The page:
Volume-outcome relationship in adrenal surgery: A review of existing literature.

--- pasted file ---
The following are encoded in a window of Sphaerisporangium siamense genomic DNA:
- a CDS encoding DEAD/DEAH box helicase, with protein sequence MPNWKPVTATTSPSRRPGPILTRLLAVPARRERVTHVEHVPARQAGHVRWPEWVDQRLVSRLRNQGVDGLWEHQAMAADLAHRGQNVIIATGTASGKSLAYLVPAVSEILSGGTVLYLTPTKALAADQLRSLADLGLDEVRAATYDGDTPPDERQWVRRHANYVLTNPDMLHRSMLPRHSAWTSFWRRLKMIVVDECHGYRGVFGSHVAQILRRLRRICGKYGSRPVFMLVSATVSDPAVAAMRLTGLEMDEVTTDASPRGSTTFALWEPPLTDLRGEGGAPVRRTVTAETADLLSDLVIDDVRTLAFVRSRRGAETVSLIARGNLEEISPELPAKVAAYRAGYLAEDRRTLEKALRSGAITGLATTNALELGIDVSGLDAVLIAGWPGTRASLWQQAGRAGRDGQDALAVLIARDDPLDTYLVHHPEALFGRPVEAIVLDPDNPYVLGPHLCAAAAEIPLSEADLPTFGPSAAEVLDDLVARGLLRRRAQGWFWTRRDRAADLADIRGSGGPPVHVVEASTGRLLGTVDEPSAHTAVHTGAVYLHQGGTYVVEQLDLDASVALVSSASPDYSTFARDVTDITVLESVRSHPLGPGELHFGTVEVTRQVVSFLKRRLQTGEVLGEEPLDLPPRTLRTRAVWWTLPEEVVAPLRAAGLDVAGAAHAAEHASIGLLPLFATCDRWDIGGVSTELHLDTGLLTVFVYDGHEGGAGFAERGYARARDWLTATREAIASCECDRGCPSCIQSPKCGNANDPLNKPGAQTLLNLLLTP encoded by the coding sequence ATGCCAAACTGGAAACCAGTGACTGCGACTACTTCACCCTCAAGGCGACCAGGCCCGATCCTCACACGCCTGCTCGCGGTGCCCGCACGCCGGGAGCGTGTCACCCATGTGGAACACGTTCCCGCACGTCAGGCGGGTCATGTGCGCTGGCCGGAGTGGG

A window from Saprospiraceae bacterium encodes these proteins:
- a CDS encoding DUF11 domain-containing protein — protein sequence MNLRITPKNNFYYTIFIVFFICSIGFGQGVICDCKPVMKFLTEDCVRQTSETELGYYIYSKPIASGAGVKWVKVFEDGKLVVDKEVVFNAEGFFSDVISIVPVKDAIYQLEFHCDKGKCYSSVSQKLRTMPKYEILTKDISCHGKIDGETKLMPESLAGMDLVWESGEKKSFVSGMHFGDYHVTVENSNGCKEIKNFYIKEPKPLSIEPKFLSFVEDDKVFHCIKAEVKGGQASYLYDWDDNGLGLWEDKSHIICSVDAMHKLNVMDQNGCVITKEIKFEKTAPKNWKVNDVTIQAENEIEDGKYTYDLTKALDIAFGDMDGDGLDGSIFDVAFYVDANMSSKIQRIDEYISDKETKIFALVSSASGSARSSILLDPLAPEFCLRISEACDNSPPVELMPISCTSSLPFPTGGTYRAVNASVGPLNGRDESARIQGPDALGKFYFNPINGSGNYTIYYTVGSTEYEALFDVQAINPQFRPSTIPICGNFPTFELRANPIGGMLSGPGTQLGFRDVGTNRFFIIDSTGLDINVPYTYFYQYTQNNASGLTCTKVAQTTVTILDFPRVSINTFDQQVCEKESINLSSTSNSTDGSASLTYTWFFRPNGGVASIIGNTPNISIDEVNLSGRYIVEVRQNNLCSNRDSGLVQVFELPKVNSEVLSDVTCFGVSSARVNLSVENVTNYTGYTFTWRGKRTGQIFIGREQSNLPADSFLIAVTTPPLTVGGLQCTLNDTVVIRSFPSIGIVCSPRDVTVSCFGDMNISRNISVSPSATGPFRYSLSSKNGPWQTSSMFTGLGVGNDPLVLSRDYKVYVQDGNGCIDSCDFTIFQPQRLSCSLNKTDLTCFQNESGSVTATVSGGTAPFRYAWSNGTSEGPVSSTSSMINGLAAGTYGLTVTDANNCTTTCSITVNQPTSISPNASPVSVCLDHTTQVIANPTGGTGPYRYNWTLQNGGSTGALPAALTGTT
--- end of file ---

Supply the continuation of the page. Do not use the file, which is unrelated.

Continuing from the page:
The relationship between operative volume and perioperative outcomes after several oncologic operations is well documented. Recent studies on adrenalectomy reveal a robust association between higher surgeon volume and improved patient outcomes. Statistical analyses have demonstrated that outcomes are improved when surgeons perform at least six adrenalectomies annually; based on this threshold definition of a 'high-volume' surgeon, more than 80% of adrenalectomies in the United States are performed by 'low-volume' surgeons. When compared to low-volume surgeons, high-volume surgeons on average achieve lower rates of postoperative complications and mortality, as well as a shorter length of hospital stay, and lower cost of hospitalization. There does not appear to be a similar association between hospital adrenalectomy volume and improved patient outcomes; however, there is evidence of benefit for the subset of patients with adrenocortical carcinoma. Despite limitations of existing literature, evidence is sufficient to recommend the referral of patients with adrenal tumors to high-volume surgeons.
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